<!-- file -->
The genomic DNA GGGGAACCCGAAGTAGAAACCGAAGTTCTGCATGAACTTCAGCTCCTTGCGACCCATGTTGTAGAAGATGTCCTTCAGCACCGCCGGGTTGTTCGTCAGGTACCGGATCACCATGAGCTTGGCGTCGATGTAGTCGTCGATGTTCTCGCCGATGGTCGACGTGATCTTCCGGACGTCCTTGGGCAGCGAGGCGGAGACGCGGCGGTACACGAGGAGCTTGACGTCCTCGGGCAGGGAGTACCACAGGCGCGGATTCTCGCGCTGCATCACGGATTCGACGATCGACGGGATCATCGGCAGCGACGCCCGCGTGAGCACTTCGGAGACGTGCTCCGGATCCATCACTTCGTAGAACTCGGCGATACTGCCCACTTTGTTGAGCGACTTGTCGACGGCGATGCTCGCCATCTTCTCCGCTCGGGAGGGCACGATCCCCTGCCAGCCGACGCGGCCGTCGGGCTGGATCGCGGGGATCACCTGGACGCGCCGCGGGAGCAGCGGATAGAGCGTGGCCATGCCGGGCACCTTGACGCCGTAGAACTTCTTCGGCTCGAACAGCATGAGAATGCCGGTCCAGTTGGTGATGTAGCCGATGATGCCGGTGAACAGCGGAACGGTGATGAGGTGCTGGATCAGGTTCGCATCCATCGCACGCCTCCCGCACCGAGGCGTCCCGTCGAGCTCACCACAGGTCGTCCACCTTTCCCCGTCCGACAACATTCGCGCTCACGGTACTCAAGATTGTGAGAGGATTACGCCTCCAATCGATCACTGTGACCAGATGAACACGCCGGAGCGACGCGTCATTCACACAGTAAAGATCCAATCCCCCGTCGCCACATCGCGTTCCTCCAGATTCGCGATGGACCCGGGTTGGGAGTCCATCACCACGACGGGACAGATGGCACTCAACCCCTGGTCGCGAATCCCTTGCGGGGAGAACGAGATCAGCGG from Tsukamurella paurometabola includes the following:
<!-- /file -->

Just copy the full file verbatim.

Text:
The genomic DNA GGGGAACCCGAAGTAGAAACCGAAGTTCTGCATGAACTTCAGCTCCTTGCGACCCATGTTGTAGAAGATGTCCTTCAGCACCGCCGGGTTGTTCGTCAGGTACCGGATCACCATGAGCTTGGCGTCGATGTAGTCGTCGATGTTCTCGCCGATGGTCGACGTGATCTTCCGGACGTCCTTGGGCAGCGAGGCGGAGACGCGGCGGTACACGAGGAGCTTGACGTCCTCGGGCAGGGAGTACCACAGGCGCGGATTCTCGCGCTGCATCACGGATTCGACGATCGACGGGATCATCGGCAGCGACGCCCGCGTGAGCACTTCGGAGACGTGCTCCGGATCCATCACTTCGTAGAACTCGGCGATACTGCCCACTTTGTTGAGCGACTTGTCGACGGCGATGCTCGCCATCTTCTCCGCTCGGGAGGGCACGATCCCCTGCCAGCCGACGCGGCCGTCGGGCTGGATCGCGGGGATCACCTGGACGCGCCGCGGGAGCAGCGGATAGAGCGTGGCCATGCCGGGCACCTTGACGCCGTAGAACTTCTTCGGCTCGAACAGCATGAGAATGCCGGTCCAGTTGGTGATGTAGCCGATGATGCCGGTGAACAGCGGAACGGTGATGAGGTGCTGGATCAGGTTCGCATCCATCGCACGCCTCCCGCACCGAGGCGTCCCGTCGAGCTCACCACAGGTCGTCCACCTTTCCCCGTCCGACAACATTCGCGCTCACGGTACTCAAGATTGTGAGAGGATTACGCCTCCAATCGATCACTGTGACCAGATGAACACGCCGGAGCGACGCGTCATTCACACAGTAAAGATCCAATCCCCCGTCGCCACATCGCGTTCCTCCAGATTCGCGATGGACCCGGGTTGGGAGTCCATCACCACGACGGGACAGATGGCACTCAACCCCTGGTCGCGAATCCCTTGCGGGGAGAACGAGATCAGCGG from Tsukamurella paurometabola includes the following: